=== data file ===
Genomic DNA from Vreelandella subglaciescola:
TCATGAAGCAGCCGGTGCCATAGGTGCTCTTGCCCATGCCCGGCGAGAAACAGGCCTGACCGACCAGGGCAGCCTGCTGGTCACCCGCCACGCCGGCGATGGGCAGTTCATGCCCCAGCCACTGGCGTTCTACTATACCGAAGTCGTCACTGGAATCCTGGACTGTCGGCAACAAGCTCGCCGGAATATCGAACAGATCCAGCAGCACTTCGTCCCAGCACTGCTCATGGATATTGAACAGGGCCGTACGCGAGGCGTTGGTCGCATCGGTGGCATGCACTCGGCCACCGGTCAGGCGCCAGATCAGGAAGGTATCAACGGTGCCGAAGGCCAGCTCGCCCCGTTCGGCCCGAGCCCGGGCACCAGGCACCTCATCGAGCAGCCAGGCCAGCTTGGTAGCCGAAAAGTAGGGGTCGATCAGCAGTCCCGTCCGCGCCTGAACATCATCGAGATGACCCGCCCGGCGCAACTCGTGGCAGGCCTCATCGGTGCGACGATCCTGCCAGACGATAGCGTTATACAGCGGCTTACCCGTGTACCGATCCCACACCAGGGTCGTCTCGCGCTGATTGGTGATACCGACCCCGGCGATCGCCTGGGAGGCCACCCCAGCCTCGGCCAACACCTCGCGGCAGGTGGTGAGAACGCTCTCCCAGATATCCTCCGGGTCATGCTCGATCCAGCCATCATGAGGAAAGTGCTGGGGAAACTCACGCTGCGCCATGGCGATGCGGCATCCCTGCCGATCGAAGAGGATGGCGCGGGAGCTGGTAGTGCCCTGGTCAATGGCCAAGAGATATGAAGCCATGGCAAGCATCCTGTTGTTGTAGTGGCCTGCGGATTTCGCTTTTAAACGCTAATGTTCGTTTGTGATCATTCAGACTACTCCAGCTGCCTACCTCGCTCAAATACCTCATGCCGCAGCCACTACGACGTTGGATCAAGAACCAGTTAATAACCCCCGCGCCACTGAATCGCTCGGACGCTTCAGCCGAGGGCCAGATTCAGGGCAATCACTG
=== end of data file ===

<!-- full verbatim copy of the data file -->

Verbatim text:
Genomic DNA from Vreelandella subglaciescola:
TCATGAAGCAGCCGGTGCCATAGGTGCTCTTGCCCATGCCCGGCGAGAAACAGGCCTGACCGACCAGGGCAGCCTGCTGGTCACCCGCCACGCCGGCGATGGGCAGTTCATGCCCCAGCCACTGGCGTTCTACTATACCGAAGTCGTCACTGGAATCCTGGACTGTCGGCAACAAGCTCGCCGGAATATCGAACAGATCCAGCAGCACTTCGTCCCAGCACTGCTCATGGATATTGAACAGGGCCGTACGCGAGGCGTTGGTCGCATCGGTGGCATGCACTCGGCCACCGGTCAGGCGCCAGATCAGGAAGGTATCAACGGTGCCGAAGGCCAGCTCGCCCCGTTCGGCCCGAGCCCGGGCACCAGGCACCTCATCGAGCAGCCAGGCCAGCTTGGTAGCCGAAAAGTAGGGGTCGATCAGCAGTCCCGTCCGCGCCTGAACATCATCGAGATGACCCGCCCGGCGCAACTCGTGGCAGGCCTCATCGGTGCGACGATCCTGCCAGACGATAGCGTTATACAGCGGCTTACCCGTGTACCGATCCCACACCAGGGTCGTCTCGCGCTGATTGGTGATACCGACCCCGGCGATCGCCTGGGAGGCCACCCCAGCCTCGGCCAACACCTCGCGGCAGGTGGTGAGAACGCTCTCCCAGATATCCTCCGGGTCATGCTCGATCCAGCCATCATGAGGAAAGTGCTGGGGAAACTCACGCTGCGCCATGGCGATGCGGCATCCCTGCCGATCGAAGAGGATGGCGCGGGAGCTGGTAGTGCCCTGGTCAATGGCCAAGAGATATGAAGCCATGGCAAGCATCCTGTTGTTGTAGTGGCCTGCGGATTTCGCTTTTAAACGCTAATGTTCGTTTGTGATCATTCAGACTACTCCAGCTGCCTACCTCGCTCAAATACCTCATGCCGCAGCCACTACGACGTTGGATCAAGAACCAGTTAATAACCCCCGCGCCACTGAATCGCTCGGACGCTTCAGCCGAGGGCCAGATTCAGGGCAATCACTG